China’s rise in recent decades has made it more imperative than ever to understand how top-level decisions are made in Beijing, why certain policies evolve and which personalities are in positions of power and influence – or not.

In societies with more open decision-making processes, foreign policy analysis is relatively straightforward. But how can outsiders gain clarity about China’s actions and possible intentions when the government structure is – in effect – a Russian doll-like series of quasi-secret societies, embedded within the traditional culture that invented Chinese whispers? And as communist parties across the globe have always played “smoke and mirrors” with consummate skill, obtaining reliable information remains profoundly hard.

While understanding the politics and personalities of the Communist Party of China has only become more important with the passage of time, the processes involved remain as complex as they were half a century ago.

In this regard, China watchers, as outside specialists from various disciplines are now known, fill a useful – and occasionally vital – role as observers and commentators.

Historically, Hong Kong has provided a convenient, mostly safe perch for their surveillances.

For more than four decades, their unquestioned leader was a Hungarian Jesuit priest, Laszlo Ladany. Born in Budapest in 1914, where he initially trained as a violinist, Ladany entered the Jesuit order in 1936, arrived in China that year and lived first in Peking and then Shanghai.

He came down to Hong Kong in mid-1949 and remained in the colony until his death from cancer, in 1990. A talented linguist, Ladany was fictionalised (as Father Low) by Han Suyin in her semi-autobiographical novel A Many-Splendoured Thing.

Ladany’s China News Analysis newsletter was published from Ricci Hall, the Jesuit-run student hall at Hong Kong University, between 1953 and 1982, and was the most authoritative external source for what was happening in China during that tumultuous period. Hong Kong offered one of the few available chinks in the “bamboo curtain” at this time, and what was reported from here was about as close as anyone from the outside world got to Chinese politics.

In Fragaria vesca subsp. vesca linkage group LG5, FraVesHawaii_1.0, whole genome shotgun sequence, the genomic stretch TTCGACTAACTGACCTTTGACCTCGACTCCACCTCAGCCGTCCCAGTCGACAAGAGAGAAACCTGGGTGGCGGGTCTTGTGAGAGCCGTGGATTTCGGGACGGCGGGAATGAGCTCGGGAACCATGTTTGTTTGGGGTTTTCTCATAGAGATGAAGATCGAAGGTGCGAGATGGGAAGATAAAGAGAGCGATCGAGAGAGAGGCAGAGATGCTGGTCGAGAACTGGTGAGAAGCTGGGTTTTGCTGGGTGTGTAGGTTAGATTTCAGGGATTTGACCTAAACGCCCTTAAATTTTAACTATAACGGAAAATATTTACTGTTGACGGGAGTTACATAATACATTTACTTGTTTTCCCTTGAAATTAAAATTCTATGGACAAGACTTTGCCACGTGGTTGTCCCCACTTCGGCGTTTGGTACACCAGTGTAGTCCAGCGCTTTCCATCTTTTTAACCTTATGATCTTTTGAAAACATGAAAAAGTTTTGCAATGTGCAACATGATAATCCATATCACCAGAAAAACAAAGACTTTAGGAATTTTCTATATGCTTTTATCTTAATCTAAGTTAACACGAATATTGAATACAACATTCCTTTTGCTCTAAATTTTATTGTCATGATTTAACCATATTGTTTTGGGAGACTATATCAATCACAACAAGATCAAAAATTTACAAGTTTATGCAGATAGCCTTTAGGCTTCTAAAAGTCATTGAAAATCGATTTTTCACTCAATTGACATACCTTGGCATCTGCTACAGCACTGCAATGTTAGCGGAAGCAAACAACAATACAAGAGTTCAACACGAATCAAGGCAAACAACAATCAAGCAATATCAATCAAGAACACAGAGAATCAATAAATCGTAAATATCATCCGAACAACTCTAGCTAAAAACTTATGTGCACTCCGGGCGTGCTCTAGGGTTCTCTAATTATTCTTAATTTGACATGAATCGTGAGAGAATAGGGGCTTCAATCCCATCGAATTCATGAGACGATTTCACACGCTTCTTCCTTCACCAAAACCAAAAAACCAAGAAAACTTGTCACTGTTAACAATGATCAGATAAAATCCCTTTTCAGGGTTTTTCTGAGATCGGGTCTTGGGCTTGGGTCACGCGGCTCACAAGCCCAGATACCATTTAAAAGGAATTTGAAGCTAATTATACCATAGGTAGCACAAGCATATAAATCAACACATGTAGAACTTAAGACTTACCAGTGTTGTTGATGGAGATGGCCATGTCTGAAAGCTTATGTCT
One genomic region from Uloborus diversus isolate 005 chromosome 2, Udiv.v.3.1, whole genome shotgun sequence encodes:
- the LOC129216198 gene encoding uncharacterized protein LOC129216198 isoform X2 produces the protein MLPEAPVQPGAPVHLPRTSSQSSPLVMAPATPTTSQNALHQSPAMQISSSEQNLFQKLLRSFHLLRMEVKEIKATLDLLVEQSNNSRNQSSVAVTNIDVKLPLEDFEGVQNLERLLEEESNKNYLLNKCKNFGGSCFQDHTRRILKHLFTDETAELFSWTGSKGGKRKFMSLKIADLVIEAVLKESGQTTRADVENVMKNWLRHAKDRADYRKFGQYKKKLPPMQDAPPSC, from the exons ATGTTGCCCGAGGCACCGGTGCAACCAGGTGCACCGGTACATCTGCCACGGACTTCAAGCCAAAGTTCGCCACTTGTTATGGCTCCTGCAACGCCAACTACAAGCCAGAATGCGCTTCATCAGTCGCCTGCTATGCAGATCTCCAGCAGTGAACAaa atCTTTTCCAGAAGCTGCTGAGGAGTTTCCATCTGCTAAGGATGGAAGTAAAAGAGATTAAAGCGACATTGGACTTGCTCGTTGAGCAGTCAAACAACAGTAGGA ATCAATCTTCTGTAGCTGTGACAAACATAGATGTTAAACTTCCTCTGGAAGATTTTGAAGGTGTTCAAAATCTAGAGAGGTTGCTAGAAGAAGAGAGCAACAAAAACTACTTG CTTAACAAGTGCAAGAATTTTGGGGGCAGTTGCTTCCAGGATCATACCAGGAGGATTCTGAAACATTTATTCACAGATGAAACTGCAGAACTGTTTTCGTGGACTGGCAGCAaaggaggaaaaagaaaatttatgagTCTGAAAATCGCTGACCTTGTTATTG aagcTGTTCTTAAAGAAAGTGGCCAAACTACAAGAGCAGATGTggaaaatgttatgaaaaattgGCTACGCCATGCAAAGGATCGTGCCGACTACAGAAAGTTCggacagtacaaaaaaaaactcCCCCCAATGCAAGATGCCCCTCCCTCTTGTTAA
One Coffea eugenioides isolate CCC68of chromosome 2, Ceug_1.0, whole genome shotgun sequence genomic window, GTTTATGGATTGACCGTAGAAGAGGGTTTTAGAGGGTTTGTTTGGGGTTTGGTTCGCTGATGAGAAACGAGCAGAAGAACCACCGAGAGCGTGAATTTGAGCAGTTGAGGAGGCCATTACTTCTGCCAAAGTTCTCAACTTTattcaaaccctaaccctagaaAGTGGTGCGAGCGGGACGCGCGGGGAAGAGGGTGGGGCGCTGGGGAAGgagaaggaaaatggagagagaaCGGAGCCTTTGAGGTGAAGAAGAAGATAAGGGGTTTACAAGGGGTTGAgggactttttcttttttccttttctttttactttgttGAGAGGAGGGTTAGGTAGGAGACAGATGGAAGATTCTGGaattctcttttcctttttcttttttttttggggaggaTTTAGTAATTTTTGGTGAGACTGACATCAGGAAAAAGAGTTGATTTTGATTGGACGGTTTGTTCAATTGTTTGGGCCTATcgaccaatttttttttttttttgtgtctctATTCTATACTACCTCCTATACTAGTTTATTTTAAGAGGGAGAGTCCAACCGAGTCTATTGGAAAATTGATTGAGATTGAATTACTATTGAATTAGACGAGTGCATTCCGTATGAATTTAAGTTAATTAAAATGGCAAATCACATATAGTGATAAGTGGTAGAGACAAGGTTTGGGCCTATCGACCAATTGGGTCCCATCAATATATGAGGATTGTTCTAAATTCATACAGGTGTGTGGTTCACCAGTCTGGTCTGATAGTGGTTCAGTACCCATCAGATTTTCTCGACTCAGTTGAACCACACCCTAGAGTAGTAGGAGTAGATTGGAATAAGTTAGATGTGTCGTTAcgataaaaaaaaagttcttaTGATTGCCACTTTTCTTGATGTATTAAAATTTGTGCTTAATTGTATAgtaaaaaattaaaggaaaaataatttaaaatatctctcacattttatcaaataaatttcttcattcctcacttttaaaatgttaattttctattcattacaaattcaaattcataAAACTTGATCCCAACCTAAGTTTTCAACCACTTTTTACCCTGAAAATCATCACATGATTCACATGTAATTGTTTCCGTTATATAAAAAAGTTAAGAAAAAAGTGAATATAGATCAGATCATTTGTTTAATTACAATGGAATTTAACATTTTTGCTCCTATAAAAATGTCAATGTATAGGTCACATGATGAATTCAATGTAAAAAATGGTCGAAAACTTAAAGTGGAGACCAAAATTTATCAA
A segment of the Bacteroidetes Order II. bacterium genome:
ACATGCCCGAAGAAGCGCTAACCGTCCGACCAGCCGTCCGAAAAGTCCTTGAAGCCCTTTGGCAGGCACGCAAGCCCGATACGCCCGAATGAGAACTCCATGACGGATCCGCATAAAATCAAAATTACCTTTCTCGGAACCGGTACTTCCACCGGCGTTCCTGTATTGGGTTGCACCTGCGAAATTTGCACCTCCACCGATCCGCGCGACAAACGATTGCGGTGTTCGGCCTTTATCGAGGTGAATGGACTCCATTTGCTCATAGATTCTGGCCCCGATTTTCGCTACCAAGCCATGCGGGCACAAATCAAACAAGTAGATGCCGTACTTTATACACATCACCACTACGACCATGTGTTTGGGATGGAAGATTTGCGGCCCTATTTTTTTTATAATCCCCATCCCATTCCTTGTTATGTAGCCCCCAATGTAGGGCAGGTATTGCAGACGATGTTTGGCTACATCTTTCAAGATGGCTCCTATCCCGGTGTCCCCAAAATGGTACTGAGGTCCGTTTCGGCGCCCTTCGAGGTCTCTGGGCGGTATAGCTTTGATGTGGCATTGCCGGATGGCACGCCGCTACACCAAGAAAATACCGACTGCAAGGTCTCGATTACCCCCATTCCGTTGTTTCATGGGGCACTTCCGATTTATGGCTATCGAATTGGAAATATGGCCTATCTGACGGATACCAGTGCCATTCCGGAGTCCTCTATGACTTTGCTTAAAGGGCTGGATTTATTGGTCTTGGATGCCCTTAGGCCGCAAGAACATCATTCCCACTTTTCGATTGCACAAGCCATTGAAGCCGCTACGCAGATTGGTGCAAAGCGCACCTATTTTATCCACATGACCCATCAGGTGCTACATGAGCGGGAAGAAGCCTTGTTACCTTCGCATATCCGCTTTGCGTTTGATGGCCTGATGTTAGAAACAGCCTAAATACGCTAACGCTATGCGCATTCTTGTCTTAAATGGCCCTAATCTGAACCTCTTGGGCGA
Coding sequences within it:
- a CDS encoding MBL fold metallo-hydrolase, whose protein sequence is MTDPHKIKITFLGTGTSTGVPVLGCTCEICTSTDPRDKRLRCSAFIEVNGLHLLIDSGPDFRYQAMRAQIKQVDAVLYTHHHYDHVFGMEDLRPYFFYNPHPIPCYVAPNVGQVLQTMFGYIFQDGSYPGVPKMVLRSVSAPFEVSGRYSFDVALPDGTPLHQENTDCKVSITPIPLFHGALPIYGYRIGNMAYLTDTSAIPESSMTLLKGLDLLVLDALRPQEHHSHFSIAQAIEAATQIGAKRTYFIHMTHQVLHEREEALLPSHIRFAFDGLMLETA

Ladany’s analysis relied entirely on official Chinese sources, which he used to shrewdly penetrate the surreal world created by Marxist thinking. Politically astute and almost prophetic, his writings were highly sought-after, and occasionally controversial. In particular, Western apologists for Mao Zedong’s China – and there were many in the 1960s and 70s – found his writing infuriating.

The truth, however, is not the fault of the person telling it and the sketch portraits of China’s leadership that Ladany unflinchingly fleshed out were deeply unflattering.

Jesuit training afforded Ladany an acute eye for internal power politics, casuistry, dogma, doctrinal shifts, the elevation of saints/ revolutionary heroes, proclamations of heresy/counter-revolutionary thought, vicious internal persecutions in the service of “truth”, and all the other ideological borrowings that communism took from Catholicism. Historical evidence is unequivocal; both belief systems have directly caused human suffering on an unimaginable scale – and along the way, have accidentally created some real and lasting good.

Intellectual links between the two belief systems are patent, though for many devotees (on both sides) they remain too close for comfort. Personality cults are obvious examples; life-size cardboard cutouts of the pope can be found at almost every Catholic church, and brightly coloured Mao posters remain commonplace all over the mainland.

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